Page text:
MEEL. VAHTRA. FARKAS_idealistlik funktsioon
30.01 - 18.03.2015
MEEL. VAHTRA. FARKAS_ idealist function
Contemporary Art Centre, Vilnius (cac.lt)
An idealist once wondered how big is an idea, how big is a feeling, how much space a memory takes and then, suddenly, she was in many places at once. The exhibition MEEL. VAHTRA. FARKAS_ idealist function presents three Estonian artists from different generations whose work shares a common ground of spatial poetry.This idealist function is based on dialogue inspired by the first concrete poetry manuscript The Club (1968–1969) by Raul Meel.
Since the 1970s, the engineerturnedartist, Raul Meel has formed larger than life worlds with his typewriter and geometrical forms. In his bold, lively work, typed letters become figures telling various stories on love and life. Similarly to Meel, text and repetition are the essential basis for the work of Dénes Farkas, a carpenter turned photographer. Farkas’ method deconstructs sentences and, in turn, subjectively reshapes meanings, sometimes to the extent of becoming autobiographical.Whilst Meel and Farkas are rooted in language and word play, the work of photographerandinstallation artist Anu Vahtra is centred on spatial renditions. She creates site-specific installationsusing the grid as a method as well as an outcome.
All three artists obsessively seek a playful openness by producing serials of idealist functions (a title loaned from Raul Meel’s print in The Club series). Meel works to find a composition that expresses some kind of right until he comes up with an ideal balance. The Club consists of 63 typewriter drawings, of which each form a separate character and story. The individual word is exempt from the suppression of linear sentences. This inspirational manuscript from the late 1960s is one of the first artist books in Estonia. Another work by Raul Meel in that exhibition is Transformations of the Life (1972), which opened the typographic structures period in his oeuvre; the narrative depicts two figures in dialogue, in which the same geometrical circles are layered on top of each other creating a love-like poem.
Dénes Farkas is more focused on the impossibility of finding means of communication for transferring a pure thought from one to another. Whilst Meel in The Club series plays around with one word and its various meanings, Farkas narrates sentences and chapters. His library of 10,000 books is a fruitless attempt to find the meaning of life so as it is eighty framed books, where Bruce Duffy’s novel The World As I Found It is deconstructed into abstracts of a thought. Farkas renders his subjects into the organic abstraction with his new body of work, which has been created especially for this exhibition. Again he uses constant repetition of the same elements to create a matrix.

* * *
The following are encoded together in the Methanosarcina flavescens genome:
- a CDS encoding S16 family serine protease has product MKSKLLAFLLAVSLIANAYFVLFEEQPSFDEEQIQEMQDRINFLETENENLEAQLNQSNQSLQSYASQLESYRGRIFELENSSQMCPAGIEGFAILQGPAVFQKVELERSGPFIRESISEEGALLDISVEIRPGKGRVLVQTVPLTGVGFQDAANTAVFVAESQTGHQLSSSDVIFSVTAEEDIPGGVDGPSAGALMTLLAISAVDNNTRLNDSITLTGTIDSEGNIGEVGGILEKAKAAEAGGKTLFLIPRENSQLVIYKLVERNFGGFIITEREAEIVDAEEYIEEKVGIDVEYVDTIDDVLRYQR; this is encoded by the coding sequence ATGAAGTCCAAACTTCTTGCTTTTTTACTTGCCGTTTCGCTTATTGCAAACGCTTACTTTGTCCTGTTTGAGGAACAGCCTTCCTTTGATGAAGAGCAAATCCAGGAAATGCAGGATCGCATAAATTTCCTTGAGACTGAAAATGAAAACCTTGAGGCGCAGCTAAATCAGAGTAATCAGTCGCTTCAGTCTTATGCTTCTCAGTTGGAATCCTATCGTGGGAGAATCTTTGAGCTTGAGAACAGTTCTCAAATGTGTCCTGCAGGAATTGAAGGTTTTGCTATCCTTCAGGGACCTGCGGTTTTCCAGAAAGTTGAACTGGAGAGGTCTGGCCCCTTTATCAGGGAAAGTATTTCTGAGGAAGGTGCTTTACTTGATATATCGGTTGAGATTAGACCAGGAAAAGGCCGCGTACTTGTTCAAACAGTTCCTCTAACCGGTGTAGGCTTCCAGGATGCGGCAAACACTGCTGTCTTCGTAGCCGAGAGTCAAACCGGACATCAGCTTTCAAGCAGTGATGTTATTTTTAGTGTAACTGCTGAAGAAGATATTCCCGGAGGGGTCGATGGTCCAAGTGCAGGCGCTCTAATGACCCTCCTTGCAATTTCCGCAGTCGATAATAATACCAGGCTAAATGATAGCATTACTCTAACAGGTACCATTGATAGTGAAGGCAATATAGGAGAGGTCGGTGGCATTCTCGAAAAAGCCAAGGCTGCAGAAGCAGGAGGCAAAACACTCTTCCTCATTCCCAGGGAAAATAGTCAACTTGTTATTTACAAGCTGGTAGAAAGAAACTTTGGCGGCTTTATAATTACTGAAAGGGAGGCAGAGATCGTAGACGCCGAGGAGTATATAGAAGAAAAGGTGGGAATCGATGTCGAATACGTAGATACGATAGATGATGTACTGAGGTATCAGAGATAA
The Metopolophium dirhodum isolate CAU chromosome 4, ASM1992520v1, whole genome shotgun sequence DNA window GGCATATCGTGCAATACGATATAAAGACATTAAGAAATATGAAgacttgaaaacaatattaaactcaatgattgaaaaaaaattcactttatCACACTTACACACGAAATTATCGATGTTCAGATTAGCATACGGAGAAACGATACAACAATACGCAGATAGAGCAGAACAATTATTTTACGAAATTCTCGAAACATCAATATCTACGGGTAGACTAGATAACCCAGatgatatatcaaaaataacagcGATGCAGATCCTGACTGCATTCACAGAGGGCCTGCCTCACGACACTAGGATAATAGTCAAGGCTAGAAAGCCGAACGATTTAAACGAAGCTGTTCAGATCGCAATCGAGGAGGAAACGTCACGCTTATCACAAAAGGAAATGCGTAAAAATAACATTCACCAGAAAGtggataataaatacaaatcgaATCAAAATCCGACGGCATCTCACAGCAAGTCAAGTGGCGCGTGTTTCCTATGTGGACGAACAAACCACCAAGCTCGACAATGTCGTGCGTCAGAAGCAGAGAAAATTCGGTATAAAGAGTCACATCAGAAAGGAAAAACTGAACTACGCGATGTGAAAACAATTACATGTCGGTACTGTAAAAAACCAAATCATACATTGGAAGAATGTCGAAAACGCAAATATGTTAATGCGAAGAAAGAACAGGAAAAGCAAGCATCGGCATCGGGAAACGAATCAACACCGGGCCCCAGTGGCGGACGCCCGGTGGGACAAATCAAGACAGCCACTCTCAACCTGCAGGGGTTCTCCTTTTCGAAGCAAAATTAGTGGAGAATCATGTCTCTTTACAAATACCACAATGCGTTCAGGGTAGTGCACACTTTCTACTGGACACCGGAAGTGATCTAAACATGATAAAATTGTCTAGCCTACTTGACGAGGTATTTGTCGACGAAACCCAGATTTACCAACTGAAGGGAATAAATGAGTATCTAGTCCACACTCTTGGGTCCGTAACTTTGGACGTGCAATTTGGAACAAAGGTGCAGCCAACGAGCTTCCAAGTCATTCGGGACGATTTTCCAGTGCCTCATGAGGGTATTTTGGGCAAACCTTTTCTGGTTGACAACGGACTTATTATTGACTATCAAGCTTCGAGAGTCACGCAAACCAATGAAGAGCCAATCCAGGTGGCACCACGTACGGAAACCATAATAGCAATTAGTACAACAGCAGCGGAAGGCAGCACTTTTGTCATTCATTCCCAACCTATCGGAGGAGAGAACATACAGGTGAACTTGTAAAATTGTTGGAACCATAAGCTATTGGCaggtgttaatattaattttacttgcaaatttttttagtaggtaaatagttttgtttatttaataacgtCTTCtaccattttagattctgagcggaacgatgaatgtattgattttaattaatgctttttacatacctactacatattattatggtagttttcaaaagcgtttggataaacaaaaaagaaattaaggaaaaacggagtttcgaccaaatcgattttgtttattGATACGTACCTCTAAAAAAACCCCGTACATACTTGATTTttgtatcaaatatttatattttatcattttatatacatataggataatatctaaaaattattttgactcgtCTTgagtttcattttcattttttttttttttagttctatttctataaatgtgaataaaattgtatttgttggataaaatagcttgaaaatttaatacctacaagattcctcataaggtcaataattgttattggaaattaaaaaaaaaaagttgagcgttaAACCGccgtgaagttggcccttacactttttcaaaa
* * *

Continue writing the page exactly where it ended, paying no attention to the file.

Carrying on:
Anu Vahtra’s works play with our visual perceptions and the error of the camera lens and eyes, creating different realities through repetition. It draws from Raul Meel’s Transformation of the Life and at the same time is inspired by moiré patterns, which she finds in everyday environments. By illuminating the invisible particles, she transmutes and translates them to visible reality.
MEEL. VAHTRA. FARKAS_ idealist function is a three-way trialogue that aims to question simple and basic matters within the world inside and around us.Raul Meel, Anu Vahtra and Dénes Farkas have come together to create apoetry of the invisible, of infinite, unexpected possibilities in which knowledge of the world tends to dissolve the solidity of the world, leading to a perception of all that is infinitely in transformation.